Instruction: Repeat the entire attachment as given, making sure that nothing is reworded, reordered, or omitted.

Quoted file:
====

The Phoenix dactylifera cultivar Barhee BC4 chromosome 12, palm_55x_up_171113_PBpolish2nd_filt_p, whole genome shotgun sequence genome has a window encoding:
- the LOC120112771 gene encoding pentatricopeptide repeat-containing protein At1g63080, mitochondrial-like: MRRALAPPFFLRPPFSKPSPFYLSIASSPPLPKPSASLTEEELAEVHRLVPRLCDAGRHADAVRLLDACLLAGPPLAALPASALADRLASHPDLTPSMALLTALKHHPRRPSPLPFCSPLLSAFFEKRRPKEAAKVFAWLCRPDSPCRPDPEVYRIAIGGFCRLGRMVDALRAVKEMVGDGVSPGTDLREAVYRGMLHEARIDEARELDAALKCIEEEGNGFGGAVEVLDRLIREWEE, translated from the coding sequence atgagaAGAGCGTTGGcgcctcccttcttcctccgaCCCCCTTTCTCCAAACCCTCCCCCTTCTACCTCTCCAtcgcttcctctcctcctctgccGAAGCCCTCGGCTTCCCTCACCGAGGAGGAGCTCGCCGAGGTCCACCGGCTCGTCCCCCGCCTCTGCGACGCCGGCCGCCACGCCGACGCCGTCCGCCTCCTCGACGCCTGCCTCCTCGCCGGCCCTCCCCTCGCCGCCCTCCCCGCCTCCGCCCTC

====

The Phoenix dactylifera cultivar Barhee BC4 chromosome 12, palm_55x_up_171113_PBpolish2nd_filt_p, whole genome shotgun sequence genome has a window encoding:
- the LOC120112771 gene encoding pentatricopeptide repeat-containing protein At1g63080, mitochondrial-like: MRRALAPPFFLRPPFSKPSPFYLSIASSPPLPKPSASLTEEELAEVHRLVPRLCDAGRHADAVRLLDACLLAGPPLAALPASALADRLASHPDLTPSMALLTALKHHPRRPSPLPFCSPLLSAFFEKRRPKEAAKVFAWLCRPDSPCRPDPEVYRIAIGGFCRLGRMVDALRAVKEMVGDGVSPGTDLREAVYRGMLHEARIDEARELDAALKCIEEEGNGFGGAVEVLDRLIREWEE, translated from the coding sequence atgagaAGAGCGTTGGcgcctcccttcttcctccgaCCCCCTTTCTCCAAACCCTCCCCCTTCTACCTCTCCAtcgcttcctctcctcctctgccGAAGCCCTCGGCTTCCCTCACCGAGGAGGAGCTCGCCGAGGTCCACCGGCTCGTCCCCCGCCTCTGCGACGCCGGCCGCCACGCCGACGCCGTCCGCCTCCTCGACGCCTGCCTCCTCGCCGGCCCTCCCCTCGCCGCCCTCCCCGCCTCCGCCCTC